This book provides a literary history for a nation that still considers itself a land of immigrants. Most studies of transatlantic literature focus primarily on what Stephen Spender has described as the “love-hate relations” between the United States and England, the imperial center of the British Atlantic world. In contrast, this book explores the significant contributions of Scotland, Ireland, and Wales to the development of a British Atlantic literature and culture. It argues that, by allowing England to stand in for the British archipelago, recent literary scholarship has oversimplified the processes through which the new United States differentiated itself culturally from Britain and underestimated the impact of migration on British nation formation during the late eighteenth and early nineteenth centuries. Scottish, Irish, and Welsh migrants brought with them to the American colonies and early republic stories and traditions very different from those shared by English settlers. Americans looked to these stories for narratives of cultural and racial origins through which to legitimate their new nation. Writers situated in Britain’s Celtic peripheries in turn drew on American discourses of rights and liberties to assert the cultural independence of Scotland, Ireland, and Wales from the English imperial center. The stories that late eighteenth- and early nineteenth-century Britons and Americans told about transatlantic migration and settlement, whether from the position of migrant or observer, reveal the tenuousness and fragility of Britain and the United States as relatively new national entities. These stories illustrate the dialectical relationship between nation and migration.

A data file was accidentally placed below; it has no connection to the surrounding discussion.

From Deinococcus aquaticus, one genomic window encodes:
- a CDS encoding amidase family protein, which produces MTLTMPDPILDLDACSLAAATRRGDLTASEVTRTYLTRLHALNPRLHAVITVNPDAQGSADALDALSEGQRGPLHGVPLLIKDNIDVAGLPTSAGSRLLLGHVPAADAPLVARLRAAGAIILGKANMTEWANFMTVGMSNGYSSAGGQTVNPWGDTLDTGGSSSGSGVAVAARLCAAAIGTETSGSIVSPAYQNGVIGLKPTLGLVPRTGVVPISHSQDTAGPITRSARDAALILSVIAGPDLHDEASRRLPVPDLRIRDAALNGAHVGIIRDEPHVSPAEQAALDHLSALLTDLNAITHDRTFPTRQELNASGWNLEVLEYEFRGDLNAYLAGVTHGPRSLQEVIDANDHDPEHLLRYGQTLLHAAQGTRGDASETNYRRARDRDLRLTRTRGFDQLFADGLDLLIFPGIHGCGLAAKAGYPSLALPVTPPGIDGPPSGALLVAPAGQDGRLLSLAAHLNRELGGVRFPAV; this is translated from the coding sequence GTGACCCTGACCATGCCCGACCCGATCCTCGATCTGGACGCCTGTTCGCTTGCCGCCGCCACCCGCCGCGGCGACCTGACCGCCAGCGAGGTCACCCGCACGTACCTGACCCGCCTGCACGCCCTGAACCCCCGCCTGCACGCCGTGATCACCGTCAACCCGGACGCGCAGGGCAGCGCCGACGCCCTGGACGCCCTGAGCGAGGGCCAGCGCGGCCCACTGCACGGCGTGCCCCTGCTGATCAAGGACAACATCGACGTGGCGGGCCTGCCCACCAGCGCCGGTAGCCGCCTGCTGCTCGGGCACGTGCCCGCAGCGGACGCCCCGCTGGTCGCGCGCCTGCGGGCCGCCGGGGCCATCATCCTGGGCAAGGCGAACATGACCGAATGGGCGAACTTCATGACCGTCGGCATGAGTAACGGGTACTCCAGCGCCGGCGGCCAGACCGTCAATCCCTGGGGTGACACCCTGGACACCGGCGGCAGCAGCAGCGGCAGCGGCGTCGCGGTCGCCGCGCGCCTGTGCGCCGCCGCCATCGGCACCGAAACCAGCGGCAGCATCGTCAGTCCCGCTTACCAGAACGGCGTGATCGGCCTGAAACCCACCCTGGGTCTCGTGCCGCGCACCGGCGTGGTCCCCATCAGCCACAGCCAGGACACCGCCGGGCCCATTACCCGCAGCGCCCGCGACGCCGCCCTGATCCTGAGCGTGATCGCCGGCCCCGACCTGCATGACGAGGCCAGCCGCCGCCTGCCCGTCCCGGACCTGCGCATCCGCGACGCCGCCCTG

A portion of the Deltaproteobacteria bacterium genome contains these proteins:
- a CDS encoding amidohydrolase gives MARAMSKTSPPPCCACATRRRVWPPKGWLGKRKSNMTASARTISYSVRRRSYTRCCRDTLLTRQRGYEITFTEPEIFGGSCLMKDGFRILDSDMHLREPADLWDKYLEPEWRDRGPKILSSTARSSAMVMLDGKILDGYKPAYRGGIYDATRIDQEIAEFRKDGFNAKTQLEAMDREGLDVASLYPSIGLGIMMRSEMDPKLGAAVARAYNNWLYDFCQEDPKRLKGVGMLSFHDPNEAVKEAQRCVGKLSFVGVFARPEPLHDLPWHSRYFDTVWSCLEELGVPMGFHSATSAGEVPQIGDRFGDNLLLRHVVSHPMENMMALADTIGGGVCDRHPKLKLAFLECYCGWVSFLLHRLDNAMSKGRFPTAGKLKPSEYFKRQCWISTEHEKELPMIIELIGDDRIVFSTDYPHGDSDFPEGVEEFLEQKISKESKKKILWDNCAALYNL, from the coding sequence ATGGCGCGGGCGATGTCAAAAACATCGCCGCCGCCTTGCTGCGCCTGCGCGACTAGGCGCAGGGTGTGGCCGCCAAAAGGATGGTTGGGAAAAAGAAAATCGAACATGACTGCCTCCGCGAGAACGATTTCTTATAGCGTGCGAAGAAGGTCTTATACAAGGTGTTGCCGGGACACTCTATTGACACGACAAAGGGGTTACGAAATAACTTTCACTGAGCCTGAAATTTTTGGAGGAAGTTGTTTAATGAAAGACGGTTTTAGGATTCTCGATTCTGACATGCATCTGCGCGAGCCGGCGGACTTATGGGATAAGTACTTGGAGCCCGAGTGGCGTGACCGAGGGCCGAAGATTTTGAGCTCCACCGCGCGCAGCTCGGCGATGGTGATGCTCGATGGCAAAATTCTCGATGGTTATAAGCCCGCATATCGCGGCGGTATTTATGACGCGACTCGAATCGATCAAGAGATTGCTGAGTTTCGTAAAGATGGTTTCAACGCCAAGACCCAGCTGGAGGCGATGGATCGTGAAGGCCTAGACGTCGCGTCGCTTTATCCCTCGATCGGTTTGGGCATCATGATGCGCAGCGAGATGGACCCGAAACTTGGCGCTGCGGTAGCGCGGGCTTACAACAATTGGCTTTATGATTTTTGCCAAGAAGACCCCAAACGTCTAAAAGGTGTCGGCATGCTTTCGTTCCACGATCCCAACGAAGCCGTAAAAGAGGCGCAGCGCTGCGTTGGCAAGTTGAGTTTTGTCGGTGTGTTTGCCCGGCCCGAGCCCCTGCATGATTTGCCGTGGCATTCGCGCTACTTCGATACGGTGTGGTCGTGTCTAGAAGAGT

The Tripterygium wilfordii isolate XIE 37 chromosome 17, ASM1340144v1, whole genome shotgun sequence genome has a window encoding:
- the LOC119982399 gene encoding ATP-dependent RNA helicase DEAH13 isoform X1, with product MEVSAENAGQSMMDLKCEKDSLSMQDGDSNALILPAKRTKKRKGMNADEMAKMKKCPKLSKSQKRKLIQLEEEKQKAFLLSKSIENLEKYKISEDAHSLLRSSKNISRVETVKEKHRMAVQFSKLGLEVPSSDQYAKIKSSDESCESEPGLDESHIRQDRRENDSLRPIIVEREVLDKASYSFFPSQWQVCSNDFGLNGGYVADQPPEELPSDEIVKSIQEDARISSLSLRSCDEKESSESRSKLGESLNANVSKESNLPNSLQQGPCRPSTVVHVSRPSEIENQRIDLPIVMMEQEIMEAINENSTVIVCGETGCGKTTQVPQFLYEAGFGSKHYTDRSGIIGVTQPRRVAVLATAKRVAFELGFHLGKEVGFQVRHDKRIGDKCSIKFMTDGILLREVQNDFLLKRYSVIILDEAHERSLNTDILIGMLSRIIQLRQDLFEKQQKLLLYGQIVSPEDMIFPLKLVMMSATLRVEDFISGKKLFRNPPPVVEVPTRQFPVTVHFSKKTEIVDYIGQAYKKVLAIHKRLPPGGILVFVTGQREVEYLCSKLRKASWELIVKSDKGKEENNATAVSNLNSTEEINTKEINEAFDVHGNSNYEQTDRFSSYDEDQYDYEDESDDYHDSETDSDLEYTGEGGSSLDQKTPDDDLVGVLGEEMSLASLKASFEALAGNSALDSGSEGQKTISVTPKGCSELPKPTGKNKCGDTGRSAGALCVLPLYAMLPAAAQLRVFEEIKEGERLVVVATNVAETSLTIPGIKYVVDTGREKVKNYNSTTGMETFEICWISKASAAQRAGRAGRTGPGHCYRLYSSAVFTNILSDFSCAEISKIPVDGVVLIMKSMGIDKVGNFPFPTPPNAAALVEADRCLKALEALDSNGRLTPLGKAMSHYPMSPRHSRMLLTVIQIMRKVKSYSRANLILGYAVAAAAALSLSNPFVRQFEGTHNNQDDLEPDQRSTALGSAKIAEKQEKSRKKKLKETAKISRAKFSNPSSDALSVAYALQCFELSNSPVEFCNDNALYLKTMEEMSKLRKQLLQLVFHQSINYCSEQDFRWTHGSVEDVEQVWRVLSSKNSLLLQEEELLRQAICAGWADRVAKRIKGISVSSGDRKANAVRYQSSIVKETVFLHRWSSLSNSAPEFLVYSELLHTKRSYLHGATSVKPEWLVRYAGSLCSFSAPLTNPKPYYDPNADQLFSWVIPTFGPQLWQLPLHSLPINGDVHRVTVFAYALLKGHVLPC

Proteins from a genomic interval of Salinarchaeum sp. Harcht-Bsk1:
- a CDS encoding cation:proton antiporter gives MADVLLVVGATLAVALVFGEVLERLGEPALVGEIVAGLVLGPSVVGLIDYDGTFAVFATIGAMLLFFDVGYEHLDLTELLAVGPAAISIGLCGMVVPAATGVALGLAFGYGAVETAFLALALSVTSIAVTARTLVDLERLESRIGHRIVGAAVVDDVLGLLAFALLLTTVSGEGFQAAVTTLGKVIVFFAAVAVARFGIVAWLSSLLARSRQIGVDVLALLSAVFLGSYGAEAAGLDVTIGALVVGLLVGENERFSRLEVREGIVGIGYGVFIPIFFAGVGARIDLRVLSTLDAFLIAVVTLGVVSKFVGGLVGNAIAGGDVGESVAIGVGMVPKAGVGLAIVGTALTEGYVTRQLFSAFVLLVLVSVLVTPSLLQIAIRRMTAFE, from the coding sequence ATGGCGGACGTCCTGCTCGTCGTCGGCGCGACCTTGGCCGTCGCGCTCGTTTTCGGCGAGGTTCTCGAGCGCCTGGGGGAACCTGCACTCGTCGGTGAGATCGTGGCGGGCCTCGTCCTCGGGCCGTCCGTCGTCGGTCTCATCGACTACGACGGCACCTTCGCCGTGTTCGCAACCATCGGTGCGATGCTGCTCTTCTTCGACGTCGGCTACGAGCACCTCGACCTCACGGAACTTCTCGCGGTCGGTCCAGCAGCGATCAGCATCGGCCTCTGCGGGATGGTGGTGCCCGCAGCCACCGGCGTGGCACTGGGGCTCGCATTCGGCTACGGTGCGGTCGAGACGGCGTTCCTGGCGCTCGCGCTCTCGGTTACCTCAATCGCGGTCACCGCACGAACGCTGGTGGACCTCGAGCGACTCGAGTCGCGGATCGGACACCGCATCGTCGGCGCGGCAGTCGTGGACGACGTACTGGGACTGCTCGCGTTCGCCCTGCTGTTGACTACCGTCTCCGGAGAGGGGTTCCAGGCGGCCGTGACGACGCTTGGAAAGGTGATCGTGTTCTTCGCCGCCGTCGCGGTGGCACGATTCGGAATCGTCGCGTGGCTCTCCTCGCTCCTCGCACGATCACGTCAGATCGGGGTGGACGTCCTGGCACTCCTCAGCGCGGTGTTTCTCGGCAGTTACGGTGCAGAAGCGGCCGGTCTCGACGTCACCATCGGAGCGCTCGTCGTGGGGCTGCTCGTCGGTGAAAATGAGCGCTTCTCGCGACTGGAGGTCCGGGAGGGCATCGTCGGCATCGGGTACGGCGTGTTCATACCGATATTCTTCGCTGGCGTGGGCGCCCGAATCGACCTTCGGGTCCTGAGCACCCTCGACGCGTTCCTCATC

|Place of Publication||New York, NY|
|Publisher||Oxford University Press|
|Publication status||Published - 1 Jan 2016|